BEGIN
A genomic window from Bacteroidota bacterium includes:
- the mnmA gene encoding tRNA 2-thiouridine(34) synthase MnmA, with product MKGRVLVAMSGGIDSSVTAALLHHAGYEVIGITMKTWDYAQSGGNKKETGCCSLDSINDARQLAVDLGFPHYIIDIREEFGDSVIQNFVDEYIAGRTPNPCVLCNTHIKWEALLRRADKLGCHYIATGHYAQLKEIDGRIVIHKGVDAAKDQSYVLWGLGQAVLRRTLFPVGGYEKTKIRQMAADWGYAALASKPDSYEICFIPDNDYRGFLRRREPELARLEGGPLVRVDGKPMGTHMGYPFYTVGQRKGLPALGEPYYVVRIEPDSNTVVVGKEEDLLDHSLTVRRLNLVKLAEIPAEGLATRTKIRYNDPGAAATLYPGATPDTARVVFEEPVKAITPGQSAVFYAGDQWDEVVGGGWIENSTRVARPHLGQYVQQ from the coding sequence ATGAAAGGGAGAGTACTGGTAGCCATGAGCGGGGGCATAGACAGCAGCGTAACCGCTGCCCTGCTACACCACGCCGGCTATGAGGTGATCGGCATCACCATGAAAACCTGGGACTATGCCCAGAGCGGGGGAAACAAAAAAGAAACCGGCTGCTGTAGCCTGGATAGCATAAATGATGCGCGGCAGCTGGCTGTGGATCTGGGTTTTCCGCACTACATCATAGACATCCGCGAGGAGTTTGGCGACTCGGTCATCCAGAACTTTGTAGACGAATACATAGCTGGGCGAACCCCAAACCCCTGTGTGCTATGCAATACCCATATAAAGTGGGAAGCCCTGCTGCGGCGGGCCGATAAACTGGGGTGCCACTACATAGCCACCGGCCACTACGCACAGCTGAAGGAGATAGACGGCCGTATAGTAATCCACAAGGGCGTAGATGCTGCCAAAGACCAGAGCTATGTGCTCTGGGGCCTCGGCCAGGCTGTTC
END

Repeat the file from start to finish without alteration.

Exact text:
A genomic window from Bacteroidota bacterium includes:
- the mnmA gene encoding tRNA 2-thiouridine(34) synthase MnmA, with product MKGRVLVAMSGGIDSSVTAALLHHAGYEVIGITMKTWDYAQSGGNKKETGCCSLDSINDARQLAVDLGFPHYIIDIREEFGDSVIQNFVDEYIAGRTPNPCVLCNTHIKWEALLRRADKLGCHYIATGHYAQLKEIDGRIVIHKGVDAAKDQSYVLWGLGQAVLRRTLFPVGGYEKTKIRQMAADWGYAALASKPDSYEICFIPDNDYRGFLRRREPELARLEGGPLVRVDGKPMGTHMGYPFYTVGQRKGLPALGEPYYVVRIEPDSNTVVVGKEEDLLDHSLTVRRLNLVKLAEIPAEGLATRTKIRYNDPGAAATLYPGATPDTARVVFEEPVKAITPGQSAVFYAGDQWDEVVGGGWIENSTRVARPHLGQYVQQ from the coding sequence ATGAAAGGGAGAGTACTGGTAGCCATGAGCGGGGGCATAGACAGCAGCGTAACCGCTGCCCTGCTACACCACGCCGGCTATGAGGTGATCGGCATCACCATGAAAACCTGGGACTATGCCCAGAGCGGGGGAAACAAAAAAGAAACCGGCTGCTGTAGCCTGGATAGCATAAATGATGCGCGGCAGCTGGCTGTGGATCTGGGTTTTCCGCACTACATCATAGACATCCGCGAGGAGTTTGGCGACTCGGTCATCCAGAACTTTGTAGACGAATACATAGCTGGGCGAACCCCAAACCCCTGTGTGCTATGCAATACCCATATAAAGTGGGAAGCCCTGCTGCGGCGGGCCGATAAACTGGGGTGCCACTACATAGCCACCGGCCACTACGCACAGCTGAAGGAGATAGACGGCCGTATAGTAATCCACAAGGGCGTAGATGCTGCCAAAGACCAGAGCTATGTGCTCTGGGGCCTCGGCCAGGCTGTTC